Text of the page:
Not finding all the answers in the past does not mean you can’t resolve the present. At one point during my therapy I was trying to understand why I developed certain feelings during grade school. My therapist gave me an assignment to go back to my elementary school and spend an hour walking around the playground and try to recreate the feelings I had during a certain event. I did as he suggested, but never found any clues. To this day, I don’t understand why I reacted to the event the way I did. Although I didn’t find any clues to the present, I don’t let that bother me. The past doesn’t need to be completely explained.

Don’t concentrate on the past to the exclusion of the present. Although the past may hold keys to help you understand the present, concentrate the majority of your time on your current feelings, actions, plans, failures, and successes. The past is only valuable inasmuch as it helps you to deal with the present. The extent to which the past is important depends on the level of trauma in the past. If you have not suffered abuse, you may not need to spend much time dealing with the past. If you have been abused, you may need to grieve and resolve past trauma.

Questions to ask yourself after your first session: (1) Does the therapist seem to understand and care how I feel? (2) Does he or she see clearly what is going on? (3) Do this person’s ideas make common sense, or do they seem strange, dumb, or outrageous? If the answers to these questions are not satisfactory, you probably should not trust the therapist and should look for another. You should expect some improvement in your problem by the fourth session. If nothing good is happening, have the courage to quit. Don't be intimidated by the strategy of certain counselors who imply that the real problem is your moral or religious hang-ups. Reject any diagnosis which suggests that unless you adopt the counselor’s philosophy or life-style, you cannot be helped. Don’t be afraid to stand your ground if the counselor’s requests violate your own values or standards. The best counselors will respect your position even if they don't share it.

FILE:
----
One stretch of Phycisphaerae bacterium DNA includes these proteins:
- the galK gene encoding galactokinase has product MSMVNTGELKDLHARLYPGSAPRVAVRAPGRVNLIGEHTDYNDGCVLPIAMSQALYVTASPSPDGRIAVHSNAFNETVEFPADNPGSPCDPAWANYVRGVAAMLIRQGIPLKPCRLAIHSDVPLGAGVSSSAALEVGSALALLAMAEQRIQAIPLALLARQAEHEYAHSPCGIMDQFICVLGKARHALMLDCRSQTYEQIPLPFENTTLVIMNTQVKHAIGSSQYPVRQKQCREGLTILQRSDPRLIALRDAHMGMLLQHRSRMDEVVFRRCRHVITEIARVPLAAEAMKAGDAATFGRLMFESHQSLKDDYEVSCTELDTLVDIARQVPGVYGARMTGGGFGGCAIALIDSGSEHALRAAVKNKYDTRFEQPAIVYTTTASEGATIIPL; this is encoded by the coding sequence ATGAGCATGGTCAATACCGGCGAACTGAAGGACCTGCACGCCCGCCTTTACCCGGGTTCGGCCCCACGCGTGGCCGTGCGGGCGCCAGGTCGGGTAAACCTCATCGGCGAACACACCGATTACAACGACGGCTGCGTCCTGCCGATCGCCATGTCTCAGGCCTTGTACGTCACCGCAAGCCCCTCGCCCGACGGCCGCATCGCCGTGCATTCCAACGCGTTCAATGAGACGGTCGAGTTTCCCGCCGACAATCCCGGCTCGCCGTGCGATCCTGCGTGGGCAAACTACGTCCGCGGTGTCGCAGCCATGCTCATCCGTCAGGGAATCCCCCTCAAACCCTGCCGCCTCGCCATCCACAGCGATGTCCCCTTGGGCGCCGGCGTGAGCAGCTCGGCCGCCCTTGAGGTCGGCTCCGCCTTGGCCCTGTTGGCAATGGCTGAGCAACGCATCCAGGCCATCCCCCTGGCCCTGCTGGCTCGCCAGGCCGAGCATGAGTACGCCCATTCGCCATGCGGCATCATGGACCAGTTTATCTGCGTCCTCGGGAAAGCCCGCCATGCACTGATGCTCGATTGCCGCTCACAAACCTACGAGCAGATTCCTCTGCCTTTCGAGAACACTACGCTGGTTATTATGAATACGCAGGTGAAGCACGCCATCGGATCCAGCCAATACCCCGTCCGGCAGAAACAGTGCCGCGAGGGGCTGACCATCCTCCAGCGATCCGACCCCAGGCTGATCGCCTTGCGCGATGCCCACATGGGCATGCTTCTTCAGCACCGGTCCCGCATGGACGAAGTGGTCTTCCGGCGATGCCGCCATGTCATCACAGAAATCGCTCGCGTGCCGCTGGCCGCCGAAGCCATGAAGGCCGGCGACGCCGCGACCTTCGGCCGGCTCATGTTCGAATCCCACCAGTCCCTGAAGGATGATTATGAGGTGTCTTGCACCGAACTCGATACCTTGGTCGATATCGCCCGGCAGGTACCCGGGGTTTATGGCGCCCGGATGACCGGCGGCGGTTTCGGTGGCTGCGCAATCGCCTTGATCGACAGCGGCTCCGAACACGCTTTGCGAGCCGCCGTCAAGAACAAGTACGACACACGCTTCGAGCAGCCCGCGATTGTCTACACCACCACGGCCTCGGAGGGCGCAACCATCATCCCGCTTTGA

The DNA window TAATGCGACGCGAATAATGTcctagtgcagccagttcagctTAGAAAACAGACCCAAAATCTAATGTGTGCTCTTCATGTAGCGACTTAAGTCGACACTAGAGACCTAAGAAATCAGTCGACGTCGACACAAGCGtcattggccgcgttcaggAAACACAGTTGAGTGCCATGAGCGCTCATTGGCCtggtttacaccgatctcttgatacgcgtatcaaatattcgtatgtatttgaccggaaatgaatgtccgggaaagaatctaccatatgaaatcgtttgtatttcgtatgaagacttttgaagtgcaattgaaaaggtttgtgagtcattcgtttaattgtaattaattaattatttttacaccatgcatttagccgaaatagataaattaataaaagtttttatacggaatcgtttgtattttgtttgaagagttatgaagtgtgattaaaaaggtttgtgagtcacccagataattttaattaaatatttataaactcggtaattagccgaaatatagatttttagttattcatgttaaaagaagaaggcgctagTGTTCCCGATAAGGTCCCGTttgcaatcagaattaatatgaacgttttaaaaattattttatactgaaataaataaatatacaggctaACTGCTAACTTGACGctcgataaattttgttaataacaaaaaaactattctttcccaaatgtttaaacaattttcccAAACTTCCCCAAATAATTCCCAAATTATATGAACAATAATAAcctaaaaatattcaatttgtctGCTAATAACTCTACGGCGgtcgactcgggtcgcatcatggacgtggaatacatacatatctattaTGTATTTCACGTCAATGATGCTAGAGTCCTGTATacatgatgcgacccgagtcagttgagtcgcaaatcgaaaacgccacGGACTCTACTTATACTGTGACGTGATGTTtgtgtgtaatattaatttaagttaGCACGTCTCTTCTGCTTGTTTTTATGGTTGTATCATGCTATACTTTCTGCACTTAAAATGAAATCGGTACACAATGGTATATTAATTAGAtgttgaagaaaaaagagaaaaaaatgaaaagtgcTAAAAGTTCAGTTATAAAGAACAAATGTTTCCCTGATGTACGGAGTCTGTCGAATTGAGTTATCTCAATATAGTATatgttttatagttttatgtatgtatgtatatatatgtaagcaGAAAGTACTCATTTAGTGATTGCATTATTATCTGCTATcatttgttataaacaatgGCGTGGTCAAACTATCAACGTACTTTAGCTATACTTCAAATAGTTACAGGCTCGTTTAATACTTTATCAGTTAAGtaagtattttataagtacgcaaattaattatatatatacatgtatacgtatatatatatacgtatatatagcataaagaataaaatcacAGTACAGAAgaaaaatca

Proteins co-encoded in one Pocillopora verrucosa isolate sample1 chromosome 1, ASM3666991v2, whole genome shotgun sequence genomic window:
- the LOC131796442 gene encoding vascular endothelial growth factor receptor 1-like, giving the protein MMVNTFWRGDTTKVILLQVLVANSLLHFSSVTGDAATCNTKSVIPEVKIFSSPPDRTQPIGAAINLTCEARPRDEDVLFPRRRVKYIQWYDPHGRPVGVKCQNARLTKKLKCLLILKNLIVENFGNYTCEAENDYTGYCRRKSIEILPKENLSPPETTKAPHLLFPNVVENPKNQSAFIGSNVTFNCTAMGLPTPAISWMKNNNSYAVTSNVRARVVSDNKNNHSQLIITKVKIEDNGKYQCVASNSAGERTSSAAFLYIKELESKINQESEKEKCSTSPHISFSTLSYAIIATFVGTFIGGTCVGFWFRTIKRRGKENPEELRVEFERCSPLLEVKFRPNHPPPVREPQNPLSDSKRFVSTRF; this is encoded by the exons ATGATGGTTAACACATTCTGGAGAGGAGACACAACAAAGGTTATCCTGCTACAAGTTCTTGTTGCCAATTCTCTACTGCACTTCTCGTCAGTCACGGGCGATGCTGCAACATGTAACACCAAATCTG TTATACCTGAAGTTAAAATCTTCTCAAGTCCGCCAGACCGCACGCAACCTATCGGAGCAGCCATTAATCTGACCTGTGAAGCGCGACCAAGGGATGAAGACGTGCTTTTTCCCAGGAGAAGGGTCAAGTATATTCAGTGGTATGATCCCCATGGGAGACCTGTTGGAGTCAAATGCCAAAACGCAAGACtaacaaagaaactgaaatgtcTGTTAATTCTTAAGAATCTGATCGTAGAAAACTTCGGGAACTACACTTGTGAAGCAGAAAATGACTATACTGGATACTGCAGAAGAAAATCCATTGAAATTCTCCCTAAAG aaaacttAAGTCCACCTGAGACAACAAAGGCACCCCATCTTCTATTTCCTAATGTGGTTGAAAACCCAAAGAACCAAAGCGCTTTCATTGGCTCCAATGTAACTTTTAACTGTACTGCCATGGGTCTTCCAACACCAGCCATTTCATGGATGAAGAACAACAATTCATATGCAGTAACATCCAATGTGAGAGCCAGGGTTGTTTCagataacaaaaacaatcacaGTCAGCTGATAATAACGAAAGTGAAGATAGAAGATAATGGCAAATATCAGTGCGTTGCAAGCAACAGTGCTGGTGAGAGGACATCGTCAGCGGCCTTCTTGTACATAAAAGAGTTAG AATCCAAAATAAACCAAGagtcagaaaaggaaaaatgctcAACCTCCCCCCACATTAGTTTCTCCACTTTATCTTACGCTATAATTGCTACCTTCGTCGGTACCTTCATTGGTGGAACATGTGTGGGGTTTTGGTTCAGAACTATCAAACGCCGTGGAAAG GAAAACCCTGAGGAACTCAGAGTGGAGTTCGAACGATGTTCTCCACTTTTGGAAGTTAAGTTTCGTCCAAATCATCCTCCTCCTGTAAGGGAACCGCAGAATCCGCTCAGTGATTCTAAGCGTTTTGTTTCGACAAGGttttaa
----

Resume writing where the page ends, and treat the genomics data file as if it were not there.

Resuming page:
If therapy is not available to you

If you cannot afford therapy or if there is not a good therapist available, you can still benefit by reading carefully-selected self-help books, journaling, and trying to analyze your life. Set up a plan of action and follow through on that plan. Look at your life as though you are watching a video and identify the things you want to change, then make specific assignments to yourself to develop relationships and do things to build your self-image. You can be accountable to God through prayer, to yourself by using your journal, and to a friend in person or by telephone, letters, or e-mail. However, be careful not to let e-mail, letters, or even the telephone replace face-to-face contact with others of your gender because this personal interaction is critical.

Individual therapy

A trained therapist can guide you through your personal growth process. He is your personal counselor to help you put all the pieces of the puzzle together. He can help you see how to integrate your personal study, spiritual growth, support groups, personal relationships, and behavior modification. He can help you see in an objective way how to keep your life in balance. He can be your mentor and your confidant.

Individual therapy is an essential part of the process of resolving same-sex attraction issues. Although it will not take care of all your needs, it can give direction to all your activities. For example, if you also participate in a sports program, group therapy, support group, or a community men’s group, your therapist can help you see how all these pieces fit together and help you keep them in balance.

As you talk with your therapist, you will discover things about yourself. Often, because of shame or guilt we have buried some things so deep within us that we don’t even realize them ourselves. The therapist is trained to ask the right questions to help you see things in perspective and guide you through the process. Use him as a sounding board. Be honest with him about your problems, concerns, and fears. Don’t keep any secrets from him. Therapy will be most effective when you have a completely open and honest relationship. The therapist is bound by ethical standards to keep everything you say confidential. He can’t even tell another person that you are seeing him. Together you can develop action plans to take you through each step of the process and you can report back to him on both your successes and failures. The journey won’t seem so lonely or so hard if you have a therapist by your side the whole way. Individual counseling can help you to: